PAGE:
Glycogen storage disease type Ib neutrophils exhibit impaired cell adhesion and migration.
    Biochem Biophys Res Commun 2017 Jan 15;482(4):569-574. Epub 2016 Nov 15.
    Section on Cellular Differentiation, Eunice Kennedy Shriver National Institute of Child Health and Human Development, National Institutes of Health, Bethesda, MD 20892, United States. Electronic address:
    Glycogen storage disease type Ib (GSD-Ib), characterized by impaired glucose homeostasis, neutropenia, and neutrophil dysfunction, is an inherited autosomal recessive disorder caused by a deficiency in the glucose-6-phosphate transporter (G6PT). Neutrophils play an essential role in the defense against invading pathogens. The recruitment of neutrophils towards the inflammation sites in response to inflammatory stimuli is a tightly regulated process involving rolling, adhesion, and transmigration. Read More

    Rapid height growth after liver transplantation in adulthood.
    Growth Horm IGF Res 2016 Aug 19;29:1-3. Epub 2016 Mar 19.
    Semmelweis University, 1st Department of Internal Medicine, Korányi S. u. 2/A, H-1083 Budapest, Hungary. Electronic address:
    Glycogen storage disease Ib is a rare, inherited metabolic disorder caused by glucose-6-phosphatase translocase deficiency. Its main symptoms are hypoglycemia, hyperlipidemia, neutropenia, hepatomegaly, liver adenomas and short stature. The exact mechanism of short stature in this disease is unclear, the most feasible possibility is that it is caused by impairment of growth-hormone and insulin-like growth factor I axis. Read More

    FDG PET/CT in Type I Glycogen Storage Disease.
    Clin Nucl Med 2016 Apr;41(4):e200-1
    From the Departments of *Nuclear Medicine and †Gastroenterology, CHU-Nancy, Nancy, France.
    Type I glycogen storage disease (GSD) is a rare autosomal recessive disorder caused by glucose-6-phosphatase deficiency. We report herein the particular pattern provided by FDG PET imaging in a 33-year-old patient with type Ib GSD. PET images yielded evidence of a pulmonary infectious focus as well as of: (1) a dramatically enlarged liver leading to a high global FDG uptake, (2) increased bone marrow activity, (3) splenomegalia leading to a high global spleen uptake, (4) a diffuse enhancement in muscle FDG uptake. Read More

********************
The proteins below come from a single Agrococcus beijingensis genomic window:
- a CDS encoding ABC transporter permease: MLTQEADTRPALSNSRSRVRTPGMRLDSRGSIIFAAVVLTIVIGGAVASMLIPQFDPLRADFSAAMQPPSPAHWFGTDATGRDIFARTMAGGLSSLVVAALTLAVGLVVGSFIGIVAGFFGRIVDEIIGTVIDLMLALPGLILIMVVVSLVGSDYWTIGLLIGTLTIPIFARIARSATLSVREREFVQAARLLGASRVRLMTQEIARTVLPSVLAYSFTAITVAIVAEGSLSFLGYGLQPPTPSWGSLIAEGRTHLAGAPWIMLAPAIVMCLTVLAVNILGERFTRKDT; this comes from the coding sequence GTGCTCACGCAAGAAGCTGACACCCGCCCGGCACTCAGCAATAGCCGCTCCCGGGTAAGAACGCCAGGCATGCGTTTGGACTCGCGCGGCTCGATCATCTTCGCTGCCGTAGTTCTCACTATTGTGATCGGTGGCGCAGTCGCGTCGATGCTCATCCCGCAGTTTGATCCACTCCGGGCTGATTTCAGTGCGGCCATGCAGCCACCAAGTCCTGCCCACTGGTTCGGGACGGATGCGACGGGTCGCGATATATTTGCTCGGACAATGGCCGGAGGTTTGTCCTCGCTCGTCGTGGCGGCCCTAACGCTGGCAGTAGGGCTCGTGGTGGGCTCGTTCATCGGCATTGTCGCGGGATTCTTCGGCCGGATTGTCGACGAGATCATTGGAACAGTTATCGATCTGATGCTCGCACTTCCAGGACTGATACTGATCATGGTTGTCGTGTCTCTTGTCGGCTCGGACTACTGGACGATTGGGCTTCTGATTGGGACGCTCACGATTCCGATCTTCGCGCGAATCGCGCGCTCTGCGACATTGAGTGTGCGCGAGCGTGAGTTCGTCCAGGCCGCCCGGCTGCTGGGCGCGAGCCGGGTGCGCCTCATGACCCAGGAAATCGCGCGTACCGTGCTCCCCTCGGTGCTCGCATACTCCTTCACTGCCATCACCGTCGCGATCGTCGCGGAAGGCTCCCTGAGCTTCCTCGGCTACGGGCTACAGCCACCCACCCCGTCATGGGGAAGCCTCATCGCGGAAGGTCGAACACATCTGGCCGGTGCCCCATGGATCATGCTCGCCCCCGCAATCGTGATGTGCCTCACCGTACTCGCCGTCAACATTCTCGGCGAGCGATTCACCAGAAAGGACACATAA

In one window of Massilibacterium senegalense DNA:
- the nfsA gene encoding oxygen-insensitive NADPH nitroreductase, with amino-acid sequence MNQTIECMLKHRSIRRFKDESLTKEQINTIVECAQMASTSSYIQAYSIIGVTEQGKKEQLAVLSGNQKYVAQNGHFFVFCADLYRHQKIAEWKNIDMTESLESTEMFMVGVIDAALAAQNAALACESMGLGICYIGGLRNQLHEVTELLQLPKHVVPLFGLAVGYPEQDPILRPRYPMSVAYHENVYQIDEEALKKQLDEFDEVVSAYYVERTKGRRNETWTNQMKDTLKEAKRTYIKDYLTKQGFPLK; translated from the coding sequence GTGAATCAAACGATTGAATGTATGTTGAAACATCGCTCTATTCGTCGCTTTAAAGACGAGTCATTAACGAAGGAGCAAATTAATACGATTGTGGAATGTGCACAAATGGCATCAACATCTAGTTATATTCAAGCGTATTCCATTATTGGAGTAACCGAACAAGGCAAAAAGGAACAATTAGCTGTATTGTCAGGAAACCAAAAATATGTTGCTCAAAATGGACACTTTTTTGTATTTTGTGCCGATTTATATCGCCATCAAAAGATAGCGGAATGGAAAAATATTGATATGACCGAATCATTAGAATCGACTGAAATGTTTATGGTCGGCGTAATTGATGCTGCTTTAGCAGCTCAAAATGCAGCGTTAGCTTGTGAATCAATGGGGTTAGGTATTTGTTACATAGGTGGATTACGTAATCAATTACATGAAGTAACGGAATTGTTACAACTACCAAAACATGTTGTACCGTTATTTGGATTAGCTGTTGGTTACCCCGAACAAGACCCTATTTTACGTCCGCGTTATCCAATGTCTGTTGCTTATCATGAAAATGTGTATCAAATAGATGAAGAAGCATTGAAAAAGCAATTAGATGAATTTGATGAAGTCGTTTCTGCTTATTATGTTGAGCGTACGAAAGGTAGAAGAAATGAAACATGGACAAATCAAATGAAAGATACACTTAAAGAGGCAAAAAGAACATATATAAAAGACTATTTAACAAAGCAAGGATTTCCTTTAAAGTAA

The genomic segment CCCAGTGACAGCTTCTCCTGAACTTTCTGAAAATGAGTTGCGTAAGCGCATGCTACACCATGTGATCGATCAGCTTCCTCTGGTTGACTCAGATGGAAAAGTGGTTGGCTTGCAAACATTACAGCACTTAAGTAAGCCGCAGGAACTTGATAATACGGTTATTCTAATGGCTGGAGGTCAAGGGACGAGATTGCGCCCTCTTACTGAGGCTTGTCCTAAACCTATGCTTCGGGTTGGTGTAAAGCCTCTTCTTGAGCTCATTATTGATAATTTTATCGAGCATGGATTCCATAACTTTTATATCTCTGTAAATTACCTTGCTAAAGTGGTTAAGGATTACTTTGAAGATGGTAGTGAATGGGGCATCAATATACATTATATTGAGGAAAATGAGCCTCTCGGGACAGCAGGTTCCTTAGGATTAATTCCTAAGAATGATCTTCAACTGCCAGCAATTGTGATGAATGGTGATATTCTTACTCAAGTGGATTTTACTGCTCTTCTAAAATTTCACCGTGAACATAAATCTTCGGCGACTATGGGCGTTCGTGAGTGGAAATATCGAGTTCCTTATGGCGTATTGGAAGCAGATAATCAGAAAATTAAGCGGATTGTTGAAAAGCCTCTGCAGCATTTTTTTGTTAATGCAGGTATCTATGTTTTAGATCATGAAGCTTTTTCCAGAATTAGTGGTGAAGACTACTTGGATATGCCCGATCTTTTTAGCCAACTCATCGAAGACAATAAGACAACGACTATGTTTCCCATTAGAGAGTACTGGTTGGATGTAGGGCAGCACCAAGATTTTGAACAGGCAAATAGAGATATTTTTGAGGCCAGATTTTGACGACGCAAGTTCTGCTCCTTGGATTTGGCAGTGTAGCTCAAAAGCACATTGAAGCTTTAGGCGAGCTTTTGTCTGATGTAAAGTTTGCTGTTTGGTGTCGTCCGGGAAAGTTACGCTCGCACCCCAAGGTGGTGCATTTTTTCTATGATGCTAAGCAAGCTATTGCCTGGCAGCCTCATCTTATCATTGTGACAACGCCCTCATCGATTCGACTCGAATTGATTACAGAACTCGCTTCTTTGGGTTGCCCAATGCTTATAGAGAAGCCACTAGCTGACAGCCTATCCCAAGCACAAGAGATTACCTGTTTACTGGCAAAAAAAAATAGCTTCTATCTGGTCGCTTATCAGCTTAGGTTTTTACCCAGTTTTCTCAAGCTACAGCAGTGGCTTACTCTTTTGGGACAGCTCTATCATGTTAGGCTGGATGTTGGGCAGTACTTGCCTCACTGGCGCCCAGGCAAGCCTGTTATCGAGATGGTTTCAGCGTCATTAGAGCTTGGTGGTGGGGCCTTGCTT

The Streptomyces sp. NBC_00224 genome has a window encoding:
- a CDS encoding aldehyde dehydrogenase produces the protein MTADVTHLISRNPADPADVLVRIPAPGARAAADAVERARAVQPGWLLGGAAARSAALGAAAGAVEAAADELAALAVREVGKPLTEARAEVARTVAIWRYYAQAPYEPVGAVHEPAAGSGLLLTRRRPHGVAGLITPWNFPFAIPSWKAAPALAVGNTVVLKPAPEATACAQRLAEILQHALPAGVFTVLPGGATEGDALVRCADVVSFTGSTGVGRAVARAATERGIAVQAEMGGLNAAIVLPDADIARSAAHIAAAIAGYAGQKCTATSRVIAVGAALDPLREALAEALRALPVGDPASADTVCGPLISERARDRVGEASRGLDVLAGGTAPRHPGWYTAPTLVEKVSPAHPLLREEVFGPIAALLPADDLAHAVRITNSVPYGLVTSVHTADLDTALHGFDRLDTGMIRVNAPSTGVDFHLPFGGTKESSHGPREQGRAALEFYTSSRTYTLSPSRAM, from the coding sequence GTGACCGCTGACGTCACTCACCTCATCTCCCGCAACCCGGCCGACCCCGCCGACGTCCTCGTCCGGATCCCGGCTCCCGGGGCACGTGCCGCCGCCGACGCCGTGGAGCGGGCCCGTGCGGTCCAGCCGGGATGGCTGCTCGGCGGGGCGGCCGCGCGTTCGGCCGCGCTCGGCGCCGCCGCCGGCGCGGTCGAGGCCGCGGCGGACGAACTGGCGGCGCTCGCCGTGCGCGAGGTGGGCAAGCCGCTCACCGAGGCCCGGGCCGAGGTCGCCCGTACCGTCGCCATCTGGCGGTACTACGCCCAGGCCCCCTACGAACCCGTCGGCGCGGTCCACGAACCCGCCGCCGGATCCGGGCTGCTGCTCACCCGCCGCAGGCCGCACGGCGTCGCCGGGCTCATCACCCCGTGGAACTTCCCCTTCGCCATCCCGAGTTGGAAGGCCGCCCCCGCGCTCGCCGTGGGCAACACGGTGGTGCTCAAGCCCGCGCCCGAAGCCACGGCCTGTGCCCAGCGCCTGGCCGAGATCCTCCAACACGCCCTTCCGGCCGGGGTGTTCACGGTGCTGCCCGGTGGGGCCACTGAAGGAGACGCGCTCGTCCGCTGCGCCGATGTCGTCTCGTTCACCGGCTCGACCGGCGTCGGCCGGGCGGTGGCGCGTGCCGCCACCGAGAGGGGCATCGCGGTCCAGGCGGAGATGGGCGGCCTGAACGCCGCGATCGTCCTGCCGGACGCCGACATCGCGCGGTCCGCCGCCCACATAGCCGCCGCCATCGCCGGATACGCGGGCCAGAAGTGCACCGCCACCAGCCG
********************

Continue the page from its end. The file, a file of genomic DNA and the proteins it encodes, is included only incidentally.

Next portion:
Safety and Efficacy of Chronic Extended Release Cornstarch Therapy for Glycogen Storage Disease Type I.
    JIMD Rep 2016 25;26:85-90. Epub 2015 Aug 25.
    Glycogen Storage Disease Program, Division of Pediatric Endocrinology, Department of Pediatrics, University of Florida College of Medicine, Gainesville, FL, USA.
    Background: Glycogen storage disease type I (GSD I) causes severe hypoglycemia during periods of fasting since both glycogenolysis and gluconeogenesis are impaired. Primary treatment in North America consists of cornstarch therapy every 3-4 h. Waxy maize extended release cornstarch was introduced for maintaining overnight glucose concentrations, but no studies have assessed long-term safety and efficacy of the product. Read More

    Glycogen storage disease type Ia (GSDIa) but not Glycogen storage disease type Ib (GSDIb) is associated to an increased risk of metabolic syndrome: possible role of microsomal glucose 6-phosphate accumulation.
    Orphanet J Rare Dis 2015 Jul 29;10:91. Epub 2015 Jul 29.
    Department of Translational Medical Sciences, Section of Pediatrics, "Federico II" University, Naples, Italy.
    Background: In GSDIa, glucose 6-phosphate (G6P) accumulates in the endoplasmic reticulum (ER); in GSDIb, G6P levels are reduced in ER. G6P availability directly modulates the activity of 11β-hydroxysteroid dehydrogenase type 1 (11βHSD1), an ER-bound enzyme playing a key role in the development of the metabolic syndrome (MS).

    Objective: To evaluate the prevalence of MS and Insulin Resistance (IR) in GSDIa and GSDIb patients. Read More

    Vitamin E Improves Clinical Outcome of Patients Affected by Glycogen Storage Disease Type Ib.
    JIMD Rep 2016 30;25:39-45. Epub 2015 Jun 30.
    Dipartimento di Scienze Mediche Traslazionali, Sezione di Pediatria, Università degli Studi "Federico II", Naples, Italy.
    Background: It has been suggested, on a few GSD1b patients, that vitamin E improves neutrophil count and reduces frequency and severity of infections.The main objective of the present study was to investigate the efficacy of vitamin E on the neutropenia, neutrophil dysfunction and IBD in the entire Italian caseload of GSD1b patients.

    Patients And Methods: Eighteen GSD1b patients, median age at the time of the study protocol 14. Read More

    High Incidence of Serologic Markers of Inflammatory Bowel Disease in Asymptomatic Patients with Glycogen Storage Disease Type Ia.
    JIMD Rep 2015 21;24:123-8. Epub 2015 Jun 21.
    Glycogen Storage Disease Program, Division of Pediatric Endocrinology, Department of Pediatrics, University of Florida College of Medicine, 100296, Gainesville, FL, 32610-0296, USA.
    Most patients with glycogen storage disease (GSD) type Ib show features related to inflammatory bowel disease (IBD). The development of IBD seems to be associated with the defect of neutrophil function in GSD Ib. Patients with GSD Ia were not recognized to have similar gastrointestinal complaints until recently and are not associated with a neutrophil defect. Read More

    Inflammatory bowel disease (IBD)-like disease in a case of a 33-year old man with glycogenosis 1b.
    BMC Gastroenterol 2015 Apr 8;15:45. Epub 2015 Apr 8.
    Department of Medicine I (Gastroenterology, Rheumatology, Infectious Diseases), Charité - Universitätsmedizin Berlin, Berlin, Germany.